Is it possible to change the nouns to other Proper nouns that are different to Boy Boy Boy Boy?
I like your idea it would enrich the course. I'll have to look into it. thanks a lot.
Let me just add, that the phrase CAN be used with the addition of «ρε» only humorously and only among friends, regardless of age. This is slang: Ευχαριστώ, ρε αγόρι!
Μπράβο σε όλους. Ξαφνιάζομαι και χαίρομαι κάθε φορά που διαπιστώνω την προσπάθειά σας και διαβάζω τις εμπεριστατωμένες σας απαντήσεις. Σου χαρίζω λοιπόν ένα... γλώμισμα. (lingot) :p
Is it typical to address a boy directly as αγορι? It sounds rude to me in English to address someone as "boy."
No, of course, it is not at all typical and might come across as rude. With the choices available for vocabulary this seemed a good idea at the time. I'm not sure it can be changed at this point but will try.
Fine for beginners, I suppose, as long as we don't all learn to be rude to Greek kids.
Your point is well taken. At this level, in the course, we're stressing vocabulary and a bit of grammar. I'm sure we'll get to much smoother sentences in a while.
That is absolutely as it should be. Thank you for putting the course together. I hope our suggestions help.
Indeed your feedback is a great help. We all know that when you get too close to something you lose sight of reality. So, your suggestions are vital to get the course on the right track. And thank you to all of you who take the time to point out errors and make suggestions.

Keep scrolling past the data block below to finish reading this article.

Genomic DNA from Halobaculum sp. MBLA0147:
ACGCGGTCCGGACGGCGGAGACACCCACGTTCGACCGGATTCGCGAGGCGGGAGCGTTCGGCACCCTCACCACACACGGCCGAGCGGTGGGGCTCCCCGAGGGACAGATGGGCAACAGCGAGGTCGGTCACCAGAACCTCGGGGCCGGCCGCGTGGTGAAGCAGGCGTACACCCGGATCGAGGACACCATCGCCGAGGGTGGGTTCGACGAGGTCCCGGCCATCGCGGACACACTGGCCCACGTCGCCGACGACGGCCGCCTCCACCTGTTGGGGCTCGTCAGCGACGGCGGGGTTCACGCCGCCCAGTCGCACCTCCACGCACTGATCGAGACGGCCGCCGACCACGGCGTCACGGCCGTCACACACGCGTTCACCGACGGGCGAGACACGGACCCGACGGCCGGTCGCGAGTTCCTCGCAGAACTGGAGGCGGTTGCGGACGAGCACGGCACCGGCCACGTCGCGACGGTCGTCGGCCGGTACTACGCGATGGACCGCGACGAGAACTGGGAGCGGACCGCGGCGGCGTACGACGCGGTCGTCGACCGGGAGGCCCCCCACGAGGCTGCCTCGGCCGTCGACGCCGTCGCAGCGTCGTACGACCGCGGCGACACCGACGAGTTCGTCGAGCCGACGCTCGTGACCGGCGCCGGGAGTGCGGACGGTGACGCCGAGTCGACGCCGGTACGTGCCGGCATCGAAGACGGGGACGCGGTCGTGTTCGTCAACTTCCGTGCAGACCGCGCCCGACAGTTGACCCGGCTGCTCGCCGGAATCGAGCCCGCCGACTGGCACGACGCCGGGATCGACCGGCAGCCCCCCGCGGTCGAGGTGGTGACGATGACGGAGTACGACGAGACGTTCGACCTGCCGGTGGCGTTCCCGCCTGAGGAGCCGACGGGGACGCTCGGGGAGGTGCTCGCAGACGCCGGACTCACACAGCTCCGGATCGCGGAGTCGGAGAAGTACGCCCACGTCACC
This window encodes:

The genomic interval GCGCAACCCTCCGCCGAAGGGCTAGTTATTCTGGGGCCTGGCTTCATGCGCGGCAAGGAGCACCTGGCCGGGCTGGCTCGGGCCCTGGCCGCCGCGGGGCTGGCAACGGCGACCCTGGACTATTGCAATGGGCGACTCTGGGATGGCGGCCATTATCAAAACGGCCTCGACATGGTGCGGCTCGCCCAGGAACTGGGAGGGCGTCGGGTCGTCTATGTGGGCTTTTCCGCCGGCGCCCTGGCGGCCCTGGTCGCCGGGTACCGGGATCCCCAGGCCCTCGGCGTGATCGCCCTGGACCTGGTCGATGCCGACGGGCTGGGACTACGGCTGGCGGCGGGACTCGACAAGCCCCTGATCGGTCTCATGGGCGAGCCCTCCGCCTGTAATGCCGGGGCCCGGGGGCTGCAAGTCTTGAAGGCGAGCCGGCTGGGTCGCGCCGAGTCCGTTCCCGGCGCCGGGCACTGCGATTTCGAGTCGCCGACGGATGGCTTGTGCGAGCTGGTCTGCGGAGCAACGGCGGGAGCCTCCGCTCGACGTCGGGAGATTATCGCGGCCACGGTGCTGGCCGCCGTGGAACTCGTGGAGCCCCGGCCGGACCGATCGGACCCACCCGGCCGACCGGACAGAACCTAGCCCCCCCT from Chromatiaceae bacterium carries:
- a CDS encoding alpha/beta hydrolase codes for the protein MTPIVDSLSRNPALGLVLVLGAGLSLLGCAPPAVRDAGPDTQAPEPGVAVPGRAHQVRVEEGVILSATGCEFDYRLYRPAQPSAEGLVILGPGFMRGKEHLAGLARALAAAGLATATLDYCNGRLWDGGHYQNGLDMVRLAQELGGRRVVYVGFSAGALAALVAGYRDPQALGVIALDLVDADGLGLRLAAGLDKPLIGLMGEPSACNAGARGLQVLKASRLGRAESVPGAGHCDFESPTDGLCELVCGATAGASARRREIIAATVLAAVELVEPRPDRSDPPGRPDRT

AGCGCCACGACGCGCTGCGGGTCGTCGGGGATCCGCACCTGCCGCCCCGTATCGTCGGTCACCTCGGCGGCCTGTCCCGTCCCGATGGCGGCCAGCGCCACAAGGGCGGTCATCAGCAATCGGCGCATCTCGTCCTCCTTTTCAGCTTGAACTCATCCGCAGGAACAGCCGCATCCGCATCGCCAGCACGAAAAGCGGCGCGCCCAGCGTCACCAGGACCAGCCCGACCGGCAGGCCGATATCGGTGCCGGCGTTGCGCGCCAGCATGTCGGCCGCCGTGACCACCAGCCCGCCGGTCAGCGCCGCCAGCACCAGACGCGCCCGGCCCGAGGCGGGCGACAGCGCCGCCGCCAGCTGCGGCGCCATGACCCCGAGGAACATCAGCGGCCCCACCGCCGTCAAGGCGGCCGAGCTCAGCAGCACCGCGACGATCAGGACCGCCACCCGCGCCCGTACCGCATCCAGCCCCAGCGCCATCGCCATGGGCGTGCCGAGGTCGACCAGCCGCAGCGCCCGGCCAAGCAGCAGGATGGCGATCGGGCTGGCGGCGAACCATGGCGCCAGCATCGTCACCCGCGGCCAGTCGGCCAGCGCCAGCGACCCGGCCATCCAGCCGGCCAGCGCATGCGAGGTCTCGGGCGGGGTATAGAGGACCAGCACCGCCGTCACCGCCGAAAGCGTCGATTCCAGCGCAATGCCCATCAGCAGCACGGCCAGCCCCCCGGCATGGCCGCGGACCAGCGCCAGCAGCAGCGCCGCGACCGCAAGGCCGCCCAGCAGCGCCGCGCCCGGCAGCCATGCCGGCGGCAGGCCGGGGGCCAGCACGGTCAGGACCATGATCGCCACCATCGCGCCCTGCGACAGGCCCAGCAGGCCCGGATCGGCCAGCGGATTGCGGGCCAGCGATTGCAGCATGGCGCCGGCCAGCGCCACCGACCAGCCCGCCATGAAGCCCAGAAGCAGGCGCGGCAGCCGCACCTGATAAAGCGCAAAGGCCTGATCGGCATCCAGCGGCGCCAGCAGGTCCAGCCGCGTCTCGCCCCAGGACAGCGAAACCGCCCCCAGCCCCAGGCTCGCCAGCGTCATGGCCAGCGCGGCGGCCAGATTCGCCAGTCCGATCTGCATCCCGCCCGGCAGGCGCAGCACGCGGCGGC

But this particular lesson is "Phrases", so I guess we assume we are learning things people actually say here. That is, useful phrases. In other lessons, it is more acceptable to have meaningless sentences. :)
I was wondering this also. We already learned the name Eleni, so we could say thank you to her :) and maybe also learn a male name.
Thank you, I've added that idea to the file we keep for the new tree. It might help out in other sentences as well.
I'm a greek native speaker and if you put "αγόρι" at the end it doesn't sound rude but it sounds kinda weird to be honest. You can just say "γεια σου" or "γεια".
But γεια σου is a greeting only. If he has done something for you and you want to thank him nicely, what do you say?
Ευχαριστώ παιδί μου/αγόρι μου/αγόρακι μου. "Thank you, my child", I know it sounds odd in Eng. but not in Gr. Αnd it doesn't mean he is your child. :D
The polite form (those older than you, strangers, someone working in an official capacity etc) "Σας ευχαριστω.".
@kirakrakra Yes, "dear" might fit as long as you take into account how well you know each other etc. Eg. I'm old so can use "dear" everywhere. If I were a lot younger I wouldn't use it for a stranger. Aren't languages the best?
Thank you for your valuable input. Yes, indeed this sentence needs work. I've reported it and suggest we add context or at least "αγόρι μου".
I started to think it's kind of like 'lan'/'len'/'ulen'/'la' etc. commonly used as punctuation (these words are ultimately derived from 'oglan', the word for boy). Adding it to the end is common when speaking to close friends, would otherwise be rude/very weird
it's funny because however it is called, Communion, Lord's Supper, the original Greek preserves the aspect of gratitude & thankfulness
For those who made the connection between this word and English 'Eucharist': it comes from the Ancient Greek words εὖ (an adv. meaning 'well', but can be taken as great or abundant) and χάρις (meaning grace or a gift)! So, going by the Greek, the Eucharist is a great or abundant gift.